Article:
Q. Another two parter, just about preparation. Are you preparing the same way you did earlier in the year for majors last year, and that said, has this year been a bit of a disappointment for you as far as the success you've had?

PHIL MICKELSON: Absolutely I'm preparing the same way. I haven't had the same success to answer the second part of your question, which is certainly not most thrilling. But after a great start, I had a great start to the year, and feel like I was playing very well. I just didn't play the best during the summer, but I think that things are turning around and I'm looking forward to finishing off the year right, not just this week, but maybe a few more events. As I was telling Doug, would I love to play well at the Presidents Cup; after playing poorly there in 2003, I want to turn that around. But I really want to put everything that I have into this week and see if I can play to the level I know I can play.

Q. Has there been anything that you can identify that you've struggled with this year? I know last year you worked a lot on your short game with Dave Pelz. Has there been anything this year that you can identify that you've had trouble with?

PHIL MICKELSON: If I look statistically, my putting has been the one area on these quick, fast greens in the majors that has not been to the same level as last year, so that's something I've been working on and hopefully have it figured out. The greens here, I feel like I have a pretty good feel on, and they roll so true and perfectly, I feel very confidently on them.

Q. Knowing the challenge in the majors, in the context of the game and its history, where would you rate a year where a single player won three majors and came in second in the fourth?

PHIL MICKELSON: Is that the year that Tiger had in 2000? Is that what you're referring to?

Q. No. It's the year, with all due respect to your own contention, it would be the year that he would have this year if he won here.

PHIL MICKELSON: Yeah, let's answer that one, though, a little later (laughter). Certainly that's a good question, but let's ask that one a little later.

Q. Given how much you pour into preparing for major championships and the yardstick they can provide for careers, how big of a week is this for you, given that you have not challenged in the first three majors this year? In a sense is your year almost hanging on the four days to come here?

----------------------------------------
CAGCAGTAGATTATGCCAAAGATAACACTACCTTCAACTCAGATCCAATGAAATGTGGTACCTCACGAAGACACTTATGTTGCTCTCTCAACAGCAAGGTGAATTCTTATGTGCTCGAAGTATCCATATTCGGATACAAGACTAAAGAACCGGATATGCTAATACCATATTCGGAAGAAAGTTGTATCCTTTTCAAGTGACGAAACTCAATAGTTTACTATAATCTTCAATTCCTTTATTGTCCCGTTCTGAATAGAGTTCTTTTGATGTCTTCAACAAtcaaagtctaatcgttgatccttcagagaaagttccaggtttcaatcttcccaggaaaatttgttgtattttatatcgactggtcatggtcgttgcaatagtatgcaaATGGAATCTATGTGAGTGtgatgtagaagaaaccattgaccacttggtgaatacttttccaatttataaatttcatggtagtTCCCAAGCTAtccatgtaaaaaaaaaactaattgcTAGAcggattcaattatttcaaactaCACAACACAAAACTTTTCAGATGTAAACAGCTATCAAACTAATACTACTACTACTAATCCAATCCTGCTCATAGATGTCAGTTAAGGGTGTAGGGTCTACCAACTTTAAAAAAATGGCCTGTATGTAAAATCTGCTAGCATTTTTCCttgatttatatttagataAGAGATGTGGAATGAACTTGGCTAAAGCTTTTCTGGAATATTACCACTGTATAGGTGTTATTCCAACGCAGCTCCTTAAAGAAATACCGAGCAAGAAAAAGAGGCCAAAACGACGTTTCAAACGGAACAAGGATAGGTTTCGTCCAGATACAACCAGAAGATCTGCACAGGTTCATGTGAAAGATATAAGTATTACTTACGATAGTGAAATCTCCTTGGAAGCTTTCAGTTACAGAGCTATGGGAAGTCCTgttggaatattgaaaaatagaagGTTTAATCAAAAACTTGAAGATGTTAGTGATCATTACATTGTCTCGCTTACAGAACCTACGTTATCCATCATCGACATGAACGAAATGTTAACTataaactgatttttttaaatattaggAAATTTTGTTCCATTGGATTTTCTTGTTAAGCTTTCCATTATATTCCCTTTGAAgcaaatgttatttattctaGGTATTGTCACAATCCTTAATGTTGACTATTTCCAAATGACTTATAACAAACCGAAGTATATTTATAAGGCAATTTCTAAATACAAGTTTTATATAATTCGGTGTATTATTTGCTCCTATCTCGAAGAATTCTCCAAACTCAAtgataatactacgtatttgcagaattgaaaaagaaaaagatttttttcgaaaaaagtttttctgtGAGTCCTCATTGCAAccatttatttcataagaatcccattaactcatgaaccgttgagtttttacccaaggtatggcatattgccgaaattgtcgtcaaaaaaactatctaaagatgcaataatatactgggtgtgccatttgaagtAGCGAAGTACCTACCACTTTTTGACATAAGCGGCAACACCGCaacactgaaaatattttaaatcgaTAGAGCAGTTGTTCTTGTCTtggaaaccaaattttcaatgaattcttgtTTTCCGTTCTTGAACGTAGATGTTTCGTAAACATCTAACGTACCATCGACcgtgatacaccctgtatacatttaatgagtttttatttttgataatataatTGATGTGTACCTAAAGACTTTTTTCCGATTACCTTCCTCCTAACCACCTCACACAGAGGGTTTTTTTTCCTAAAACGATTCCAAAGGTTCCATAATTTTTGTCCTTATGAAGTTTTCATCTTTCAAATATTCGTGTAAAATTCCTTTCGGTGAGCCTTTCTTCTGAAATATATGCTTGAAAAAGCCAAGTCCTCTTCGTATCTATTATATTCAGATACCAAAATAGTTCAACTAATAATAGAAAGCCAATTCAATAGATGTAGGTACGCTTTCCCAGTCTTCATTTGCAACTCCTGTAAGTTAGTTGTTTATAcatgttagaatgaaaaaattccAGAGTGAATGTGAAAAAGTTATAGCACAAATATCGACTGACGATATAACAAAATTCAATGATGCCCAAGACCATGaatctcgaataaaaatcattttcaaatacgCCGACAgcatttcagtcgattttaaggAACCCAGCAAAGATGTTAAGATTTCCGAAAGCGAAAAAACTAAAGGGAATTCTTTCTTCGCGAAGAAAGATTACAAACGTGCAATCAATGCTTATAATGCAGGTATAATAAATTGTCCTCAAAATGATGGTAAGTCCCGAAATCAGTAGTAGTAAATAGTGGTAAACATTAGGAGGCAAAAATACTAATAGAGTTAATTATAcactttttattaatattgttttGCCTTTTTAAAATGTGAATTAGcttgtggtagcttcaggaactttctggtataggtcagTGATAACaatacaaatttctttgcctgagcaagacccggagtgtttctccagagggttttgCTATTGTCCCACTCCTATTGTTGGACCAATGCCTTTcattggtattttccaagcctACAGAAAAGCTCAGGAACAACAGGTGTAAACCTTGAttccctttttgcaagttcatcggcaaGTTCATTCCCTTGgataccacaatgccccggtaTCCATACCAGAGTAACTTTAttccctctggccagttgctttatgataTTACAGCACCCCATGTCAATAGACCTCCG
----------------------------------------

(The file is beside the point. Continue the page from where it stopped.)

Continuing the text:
PHIL MICKELSON: I wouldn't quite put it that degree, no, but it could certainly make my perception of the way I feel about my performance of the four majors do a 180 this year. But I would not wrap up the whole year into how I played in the fourth majors because starting the year I felt that I had achieved a couple of things in my game that I had been wanting to do for a while. I feel like there were some good strides taken in 2005.

Q. You had been talking about how you do prepare the same way for a tournament and things like that. How about peripherally, like wearing a different color shirt? Any superstitions to snap you out of whatever you get into sometimes?

PHIL MICKELSON: No, I try really hard not to be superstitious, but you may see something this week that I haven't ever done really, and that's play with a hat. My head got a little sunburned last week, and to keep some of the sun off, I may wear a hat, which I haven't done in a long time.

Q. If you win will you wear a hat next week?

PHIL MICKELSON: You might see that. I might become a little more superstitious (laughter).

Q. I was just trying to help you out.


Q. Obviously both Pinehurst and St. Andrews are very unique setups in major championships. How much a function of those setups do you think it is that the top four or five guys weren't all right there at these majors do we have to look at those setups and how unique those courses are in looking at big picture of the Big Five?

PHIL MICKELSON: I don't know. I think that I wouldn't say that. I think that even though well, I think that the setup can play a factor, but the players playing the best should come out on top each week regardless of the setup. Everybody is playing the same course. Unless you have a ridiculous circumstance like we saw, I believe it was 2002 at Muirfield on Saturday where the leaders just got hammered with 40 mile an hour winds and rain and were shooting in the 80s, unless something like that happens, the best players, regardless of who they are, should come out on top and regardless of the setup.

Q. Just back to Tiger a little bit, he seems very comfortable and confident. Obviously he's had a good year and he's won the two majors and whatnot. You played with him a few weeks ago at The Bridges thing and whatnot, and you're around him at the events. Have you noticed, I'm not even saying necessarily the way he's been playing, but is there a certain comfort level, maybe in his marriage and whatnot and working with Hank that you've noticed maybe that's been the difference this year?

PHIL MICKELSON: Well, I don't know if it's his marriage or winning the Masters and the British Open, but certainly he seems pretty confident, absolutely. And he's playing very confidently, too.

He's going to be a tough competitor this week.

JULIUS MASON: Thanks for visiting with us, Phil.

PHIL MICKELSON: Thanks, guys.

End of FastScripts.